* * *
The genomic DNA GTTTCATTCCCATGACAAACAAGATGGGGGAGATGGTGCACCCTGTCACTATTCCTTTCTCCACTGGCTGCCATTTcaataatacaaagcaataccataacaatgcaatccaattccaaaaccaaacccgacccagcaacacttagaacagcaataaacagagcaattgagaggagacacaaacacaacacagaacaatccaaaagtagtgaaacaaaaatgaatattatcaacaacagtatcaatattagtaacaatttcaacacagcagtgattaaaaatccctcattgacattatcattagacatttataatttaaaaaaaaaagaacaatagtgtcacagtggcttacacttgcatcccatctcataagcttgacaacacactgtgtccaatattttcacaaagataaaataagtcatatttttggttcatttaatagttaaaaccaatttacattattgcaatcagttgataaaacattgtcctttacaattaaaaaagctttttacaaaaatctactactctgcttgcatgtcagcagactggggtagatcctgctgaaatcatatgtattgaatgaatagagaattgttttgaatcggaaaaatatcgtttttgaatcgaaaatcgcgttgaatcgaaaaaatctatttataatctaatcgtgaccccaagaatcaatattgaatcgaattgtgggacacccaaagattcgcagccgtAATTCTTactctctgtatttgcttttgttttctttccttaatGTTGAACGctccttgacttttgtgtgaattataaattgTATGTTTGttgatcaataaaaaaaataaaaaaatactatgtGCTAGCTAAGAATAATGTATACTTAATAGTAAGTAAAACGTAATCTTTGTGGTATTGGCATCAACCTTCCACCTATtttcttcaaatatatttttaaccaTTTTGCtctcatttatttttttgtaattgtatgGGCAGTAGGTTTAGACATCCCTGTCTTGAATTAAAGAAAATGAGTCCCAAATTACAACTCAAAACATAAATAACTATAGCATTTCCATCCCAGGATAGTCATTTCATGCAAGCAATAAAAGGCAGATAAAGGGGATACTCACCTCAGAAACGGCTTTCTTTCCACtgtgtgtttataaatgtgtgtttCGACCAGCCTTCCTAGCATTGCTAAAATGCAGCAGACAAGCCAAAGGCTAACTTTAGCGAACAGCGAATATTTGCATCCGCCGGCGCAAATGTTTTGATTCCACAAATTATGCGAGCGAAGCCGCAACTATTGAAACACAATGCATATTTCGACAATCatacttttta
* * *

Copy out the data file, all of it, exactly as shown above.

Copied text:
The genomic DNA GTTTCATTCCCATGACAAACAAGATGGGGGAGATGGTGCACCCTGTCACTATTCCTTTCTCCACTGGCTGCCATTTcaataatacaaagcaataccataacaatgcaatccaattccaaaaccaaacccgacccagcaacacttagaacagcaataaacagagcaattgagaggagacacaaacacaacacagaacaatccaaaagtagtgaaacaaaaatgaatattatcaacaacagtatcaatattagtaacaatttcaacacagcagtgattaaaaatccctcattgacattatcattagacatttataatttaaaaaaaaaagaacaatagtgtcacagtggcttacacttgcatcccatctcataagcttgacaacacactgtgtccaatattttcacaaagataaaataagtcatatttttggttcatttaatagttaaaaccaatttacattattgcaatcagttgataaaacattgtcctttacaattaaaaaagctttttacaaaaatctactactctgcttgcatgtcagcagactggggtagatcctgctgaaatcatatgtattgaatgaatagagaattgttttgaatcggaaaaatatcgtttttgaatcgaaaatcgcgttgaatcgaaaaaatctatttataatctaatcgtgaccccaagaatcaatattgaatcgaattgtgggacacccaaagattcgcagccgtAATTCTTactctctgtatttgcttttgttttctttccttaatGTTGAACGctccttgacttttgtgtgaattataaattgTATGTTTGttgatcaataaaaaaaataaaaaaatactatgtGCTAGCTAAGAATAATGTATACTTAATAGTAAGTAAAACGTAATCTTTGTGGTATTGGCATCAACCTTCCACCTATtttcttcaaatatatttttaaccaTTTTGCtctcatttatttttttgtaattgtatgGGCAGTAGGTTTAGACATCCCTGTCTTGAATTAAAGAAAATGAGTCCCAAATTACAACTCAAAACATAAATAACTATAGCATTTCCATCCCAGGATAGTCATTTCATGCAAGCAATAAAAGGCAGATAAAGGGGATACTCACCTCAGAAACGGCTTTCTTTCCACtgtgtgtttataaatgtgtgtttCGACCAGCCTTCCTAGCATTGCTAAAATGCAGCAGACAAGCCAAAGGCTAACTTTAGCGAACAGCGAATATTTGCATCCGCCGGCGCAAATGTTTTGATTCCACAAATTATGCGAGCGAAGCCGCAACTATTGAAACACAATGCATATTTCGACAATCatacttttta